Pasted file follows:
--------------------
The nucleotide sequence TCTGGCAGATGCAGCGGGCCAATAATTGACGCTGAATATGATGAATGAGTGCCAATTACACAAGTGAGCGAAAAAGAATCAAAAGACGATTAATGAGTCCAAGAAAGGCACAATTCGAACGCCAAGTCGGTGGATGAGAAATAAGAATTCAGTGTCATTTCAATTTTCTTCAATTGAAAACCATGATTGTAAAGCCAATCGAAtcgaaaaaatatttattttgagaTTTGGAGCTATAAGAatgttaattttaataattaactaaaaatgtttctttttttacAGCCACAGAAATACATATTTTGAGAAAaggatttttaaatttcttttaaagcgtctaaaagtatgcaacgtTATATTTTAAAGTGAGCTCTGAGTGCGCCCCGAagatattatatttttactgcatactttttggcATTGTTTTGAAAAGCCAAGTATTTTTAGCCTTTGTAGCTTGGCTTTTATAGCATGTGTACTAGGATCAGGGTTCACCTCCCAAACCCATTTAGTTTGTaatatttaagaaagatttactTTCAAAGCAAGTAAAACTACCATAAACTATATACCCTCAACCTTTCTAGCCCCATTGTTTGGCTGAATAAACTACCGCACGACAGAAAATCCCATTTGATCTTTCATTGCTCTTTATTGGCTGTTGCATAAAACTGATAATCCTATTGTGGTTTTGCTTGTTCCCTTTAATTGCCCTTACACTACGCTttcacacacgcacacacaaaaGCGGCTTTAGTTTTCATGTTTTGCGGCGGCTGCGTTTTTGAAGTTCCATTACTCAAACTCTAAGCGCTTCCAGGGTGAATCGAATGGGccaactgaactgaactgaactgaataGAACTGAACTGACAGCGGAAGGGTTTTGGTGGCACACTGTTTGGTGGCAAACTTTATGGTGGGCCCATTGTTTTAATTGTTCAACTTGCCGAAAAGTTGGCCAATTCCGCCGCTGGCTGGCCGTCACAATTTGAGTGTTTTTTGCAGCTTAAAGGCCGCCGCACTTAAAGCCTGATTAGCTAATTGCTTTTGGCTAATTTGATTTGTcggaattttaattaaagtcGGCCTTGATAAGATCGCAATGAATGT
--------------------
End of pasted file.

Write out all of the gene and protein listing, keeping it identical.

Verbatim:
The nucleotide sequence TCTGGCAGATGCAGCGGGCCAATAATTGACGCTGAATATGATGAATGAGTGCCAATTACACAAGTGAGCGAAAAAGAATCAAAAGACGATTAATGAGTCCAAGAAAGGCACAATTCGAACGCCAAGTCGGTGGATGAGAAATAAGAATTCAGTGTCATTTCAATTTTCTTCAATTGAAAACCATGATTGTAAAGCCAATCGAAtcgaaaaaatatttattttgagaTTTGGAGCTATAAGAatgttaattttaataattaactaaaaatgtttctttttttacAGCCACAGAAATACATATTTTGAGAAAaggatttttaaatttcttttaaagcgtctaaaagtatgcaacgtTATATTTTAAAGTGAGCTCTGAGTGCGCCCCGAagatattatatttttactgcatactttttggcATTGTTTTGAAAAGCCAAGTATTTTTAGCCTTTGTAGCTTGGCTTTTATAGCATGTGTACTAGGATCAGGGTTCACCTCCCAAACCCATTTAGTTTGTaatatttaagaaagatttactTTCAAAGCAAGTAAAACTACCATAAACTATATACCCTCAACCTTTCTAGCCCCATTGTTTGGCTGAATAAACTACCGCACGACAGAAAATCCCATTTGATCTTTCATTGCTCTTTATTGGCTGTTGCATAAAACTGATAATCCTATTGTGGTTTTGCTTGTTCCCTTTAATTGCCCTTACACTACGCTttcacacacgcacacacaaaaGCGGCTTTAGTTTTCATGTTTTGCGGCGGCTGCGTTTTTGAAGTTCCATTACTCAAACTCTAAGCGCTTCCAGGGTGAATCGAATGGGccaactgaactgaactgaactgaataGAACTGAACTGACAGCGGAAGGGTTTTGGTGGCACACTGTTTGGTGGCAAACTTTATGGTGGGCCCATTGTTTTAATTGTTCAACTTGCCGAAAAGTTGGCCAATTCCGCCGCTGGCTGGCCGTCACAATTTGAGTGTTTTTTGCAGCTTAAAGGCCGCCGCACTTAAAGCCTGATTAGCTAATTGCTTTTGGCTAATTTGATTTGTcggaattttaattaaagtcGGCCTTGATAAGATCGCAATGAATGT